If you agree that no one has yet determined that consciousness survives the body and is indeed seperate, spiritually or in whatever concept, then choice is ultimately within the realm of consciousness and it could also be a choice to allow a proxy in decisionmaking. I could assign choice to my brain and if I agreed with scientism I would. I could assign it to Baal.

But what am I saying here?

Curt Howland March 12, 2006 at 9:26 pm

Anyone who thinks they can choose to like or dislike certain foods has never tried Natou. (Japanese fermented soybean, fermented being the polite word for ROTTEN!)

Even though quantum physics does include random functionality, those random events are within observable, repeatable parameters. Human beings can and do act in completely irrational ways, going outside the limits of their prior behavior. While there are often warning signs, some individuals will “go postal” where another will not.

But that’s at the extreme. Within the “normal” boundaries, like “what shall I have for dinner”, there can be no way to know if the person will stick to their routine or try eating hot Thai curry. Or in my case, since I like hot Thai curry, there’s no way to say that I won’t do something else. Even I do not know all the time what I am going to do until I reach the decision point of doing it, and sometimes that includes not having dinner at all.

But as Frank Z so eloquently concludes, What am I saying here?

gene berman March 15, 2006 at 5:26 am


It is obvious that you’ve never read anything significant in or of Austrian economics.

The disagreement you find is entirely centered on the meanings of “rational” and “irrational.” You understand them in a different (albeit common)
sense as, respectively, “clear-thinking” and “not clear-thinking–erroneous.” To Austrians, the terms are more technical, closer to their actual meaning (as connected to reason) and, in a sense, somewhat akin to the jargon found in most areas of specialization. Neither use of the terms is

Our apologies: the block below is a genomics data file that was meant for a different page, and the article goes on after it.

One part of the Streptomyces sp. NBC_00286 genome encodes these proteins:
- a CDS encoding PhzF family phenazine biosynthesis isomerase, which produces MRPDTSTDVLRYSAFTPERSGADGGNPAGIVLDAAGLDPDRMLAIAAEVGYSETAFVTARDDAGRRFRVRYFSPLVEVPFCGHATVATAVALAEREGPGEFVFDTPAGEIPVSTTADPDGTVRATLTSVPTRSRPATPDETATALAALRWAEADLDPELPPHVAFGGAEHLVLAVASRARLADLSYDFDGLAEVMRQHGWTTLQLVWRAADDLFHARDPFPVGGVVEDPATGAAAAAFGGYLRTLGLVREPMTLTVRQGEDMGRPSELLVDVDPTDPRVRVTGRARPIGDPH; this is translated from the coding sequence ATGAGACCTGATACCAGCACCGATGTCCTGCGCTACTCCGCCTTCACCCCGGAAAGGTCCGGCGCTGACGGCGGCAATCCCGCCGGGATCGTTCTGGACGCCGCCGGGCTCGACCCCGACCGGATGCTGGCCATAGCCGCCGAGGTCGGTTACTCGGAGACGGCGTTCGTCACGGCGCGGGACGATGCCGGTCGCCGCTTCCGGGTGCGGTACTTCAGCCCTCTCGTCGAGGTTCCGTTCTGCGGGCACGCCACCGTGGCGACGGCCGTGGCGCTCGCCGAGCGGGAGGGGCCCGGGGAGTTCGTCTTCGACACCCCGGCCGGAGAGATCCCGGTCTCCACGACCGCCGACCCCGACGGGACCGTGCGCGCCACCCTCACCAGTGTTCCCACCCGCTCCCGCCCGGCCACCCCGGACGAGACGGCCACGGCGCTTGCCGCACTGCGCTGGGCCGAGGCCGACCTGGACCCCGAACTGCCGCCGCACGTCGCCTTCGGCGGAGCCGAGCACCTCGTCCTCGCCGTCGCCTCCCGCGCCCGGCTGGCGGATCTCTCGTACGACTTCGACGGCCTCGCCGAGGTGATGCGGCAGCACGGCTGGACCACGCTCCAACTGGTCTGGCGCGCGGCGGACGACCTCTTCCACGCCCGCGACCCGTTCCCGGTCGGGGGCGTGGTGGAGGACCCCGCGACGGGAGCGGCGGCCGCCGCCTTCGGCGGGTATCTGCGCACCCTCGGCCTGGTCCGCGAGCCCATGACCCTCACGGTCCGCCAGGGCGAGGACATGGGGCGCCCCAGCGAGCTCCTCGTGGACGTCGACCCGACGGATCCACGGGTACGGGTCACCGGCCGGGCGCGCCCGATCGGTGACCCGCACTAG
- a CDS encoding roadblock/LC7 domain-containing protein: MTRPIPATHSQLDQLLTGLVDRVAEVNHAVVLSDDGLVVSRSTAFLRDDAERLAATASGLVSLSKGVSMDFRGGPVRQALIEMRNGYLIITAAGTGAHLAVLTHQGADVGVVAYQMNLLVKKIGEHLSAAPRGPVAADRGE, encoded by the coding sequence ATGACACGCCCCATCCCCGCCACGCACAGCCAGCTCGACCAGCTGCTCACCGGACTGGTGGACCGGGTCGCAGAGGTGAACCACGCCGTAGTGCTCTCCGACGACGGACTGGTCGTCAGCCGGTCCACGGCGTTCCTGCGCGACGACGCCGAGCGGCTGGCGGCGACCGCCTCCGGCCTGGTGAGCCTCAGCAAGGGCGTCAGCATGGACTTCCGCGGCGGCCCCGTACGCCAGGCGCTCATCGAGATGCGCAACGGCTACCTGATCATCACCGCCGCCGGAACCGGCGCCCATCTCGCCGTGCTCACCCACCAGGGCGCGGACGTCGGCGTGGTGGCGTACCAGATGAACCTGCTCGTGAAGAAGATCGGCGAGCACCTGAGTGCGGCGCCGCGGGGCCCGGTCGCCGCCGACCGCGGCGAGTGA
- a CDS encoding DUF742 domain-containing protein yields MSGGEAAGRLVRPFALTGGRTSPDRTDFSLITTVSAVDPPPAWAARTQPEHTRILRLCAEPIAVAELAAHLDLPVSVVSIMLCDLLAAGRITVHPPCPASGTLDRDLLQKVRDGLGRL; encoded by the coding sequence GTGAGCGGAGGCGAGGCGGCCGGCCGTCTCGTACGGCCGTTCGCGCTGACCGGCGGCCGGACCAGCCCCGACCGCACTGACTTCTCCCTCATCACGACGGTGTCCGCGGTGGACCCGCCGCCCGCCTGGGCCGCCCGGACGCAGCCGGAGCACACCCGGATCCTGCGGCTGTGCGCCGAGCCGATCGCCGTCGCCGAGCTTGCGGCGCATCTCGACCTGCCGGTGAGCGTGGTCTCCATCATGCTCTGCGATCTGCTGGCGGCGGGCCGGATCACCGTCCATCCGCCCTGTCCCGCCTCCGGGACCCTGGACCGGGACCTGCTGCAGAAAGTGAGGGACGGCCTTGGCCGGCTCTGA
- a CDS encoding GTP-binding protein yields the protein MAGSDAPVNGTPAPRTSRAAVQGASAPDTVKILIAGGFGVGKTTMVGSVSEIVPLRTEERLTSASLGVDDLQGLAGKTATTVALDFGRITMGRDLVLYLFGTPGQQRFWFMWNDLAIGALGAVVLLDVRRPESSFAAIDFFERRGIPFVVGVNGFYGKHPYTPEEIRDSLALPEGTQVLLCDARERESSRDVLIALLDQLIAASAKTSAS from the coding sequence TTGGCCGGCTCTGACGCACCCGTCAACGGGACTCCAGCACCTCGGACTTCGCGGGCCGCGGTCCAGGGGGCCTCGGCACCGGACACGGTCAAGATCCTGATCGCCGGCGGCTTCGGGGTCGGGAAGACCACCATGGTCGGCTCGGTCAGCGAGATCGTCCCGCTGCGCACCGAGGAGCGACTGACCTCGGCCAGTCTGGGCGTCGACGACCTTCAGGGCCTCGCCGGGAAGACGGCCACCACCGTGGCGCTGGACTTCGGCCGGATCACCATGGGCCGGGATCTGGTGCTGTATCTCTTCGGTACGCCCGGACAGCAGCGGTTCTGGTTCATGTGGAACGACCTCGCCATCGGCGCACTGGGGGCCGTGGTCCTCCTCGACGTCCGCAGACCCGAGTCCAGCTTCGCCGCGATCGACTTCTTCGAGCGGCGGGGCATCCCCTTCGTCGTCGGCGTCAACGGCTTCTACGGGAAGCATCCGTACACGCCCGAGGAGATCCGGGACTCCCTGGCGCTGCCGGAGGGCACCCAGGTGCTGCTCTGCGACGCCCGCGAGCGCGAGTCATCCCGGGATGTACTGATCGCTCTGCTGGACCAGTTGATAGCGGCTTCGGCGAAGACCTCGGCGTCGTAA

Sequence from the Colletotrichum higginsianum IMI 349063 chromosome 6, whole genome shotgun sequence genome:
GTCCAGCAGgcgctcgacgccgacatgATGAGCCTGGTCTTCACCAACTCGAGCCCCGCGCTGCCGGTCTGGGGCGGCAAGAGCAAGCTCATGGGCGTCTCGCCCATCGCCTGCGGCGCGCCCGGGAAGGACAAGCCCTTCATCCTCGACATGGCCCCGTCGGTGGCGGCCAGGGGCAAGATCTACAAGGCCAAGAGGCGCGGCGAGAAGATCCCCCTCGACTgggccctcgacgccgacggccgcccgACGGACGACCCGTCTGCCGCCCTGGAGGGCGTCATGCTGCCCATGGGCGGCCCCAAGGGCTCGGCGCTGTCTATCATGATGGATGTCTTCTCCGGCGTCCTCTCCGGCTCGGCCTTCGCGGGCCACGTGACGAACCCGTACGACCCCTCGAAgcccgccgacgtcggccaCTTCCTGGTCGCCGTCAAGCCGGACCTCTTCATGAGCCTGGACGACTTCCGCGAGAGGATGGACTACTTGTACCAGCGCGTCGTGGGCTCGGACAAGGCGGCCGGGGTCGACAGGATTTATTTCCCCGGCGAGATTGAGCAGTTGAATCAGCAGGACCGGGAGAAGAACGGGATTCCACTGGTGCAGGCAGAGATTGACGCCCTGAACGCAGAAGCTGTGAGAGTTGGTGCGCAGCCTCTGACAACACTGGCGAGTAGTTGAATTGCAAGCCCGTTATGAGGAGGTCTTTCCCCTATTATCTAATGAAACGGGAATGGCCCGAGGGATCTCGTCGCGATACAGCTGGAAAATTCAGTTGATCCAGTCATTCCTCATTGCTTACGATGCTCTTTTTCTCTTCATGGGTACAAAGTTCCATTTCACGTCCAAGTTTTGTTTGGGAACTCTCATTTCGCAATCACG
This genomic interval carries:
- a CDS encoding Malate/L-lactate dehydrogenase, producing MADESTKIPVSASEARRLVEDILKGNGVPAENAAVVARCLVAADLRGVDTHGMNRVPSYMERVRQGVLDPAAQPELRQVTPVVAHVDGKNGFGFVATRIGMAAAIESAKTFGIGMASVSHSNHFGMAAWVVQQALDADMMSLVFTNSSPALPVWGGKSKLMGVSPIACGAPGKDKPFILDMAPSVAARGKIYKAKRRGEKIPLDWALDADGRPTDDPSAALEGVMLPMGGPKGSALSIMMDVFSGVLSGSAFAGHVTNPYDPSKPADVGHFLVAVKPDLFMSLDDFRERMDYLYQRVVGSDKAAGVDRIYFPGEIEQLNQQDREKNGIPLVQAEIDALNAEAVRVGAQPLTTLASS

more “correct” than the other in any linguistic sense–but the Austrian use is far more helpful in identifying the source of action in the choices–the preferring and the setting aside–made by the actors themselves. Insofar as action is concerned and the market data generated by some of those actions, it matters not at all whether or not some of those actions resulted from erroneous assumptions or faulty reasoning on the part of the actors: the result, the actions taken, are every bit as “rational” as those made on the basis of correct assumptions and flawless reasoning.

Geoffrey Transom March 15, 2006 at 12:15 pm

Although I am a great fan of the departed Prof. Rothbard, he falls down when he makes the standard essay-writer’s critique of ‘model builders’.

(When I was part of a ‘think tank’ whose output centred on a highly comnplex economic model, we referred to anyone who couldn’t ‘do sums’ as an ‘essay writer’… they are usually the most strident anti-modellers [and before anyone leaps to his defence, I know full well that Rothbard was no sluggard at 'sums']).

Nobody who builds models (except the idiots) dares to suggest that the behaviour they attempt to APPROXIMATE, is deterministic.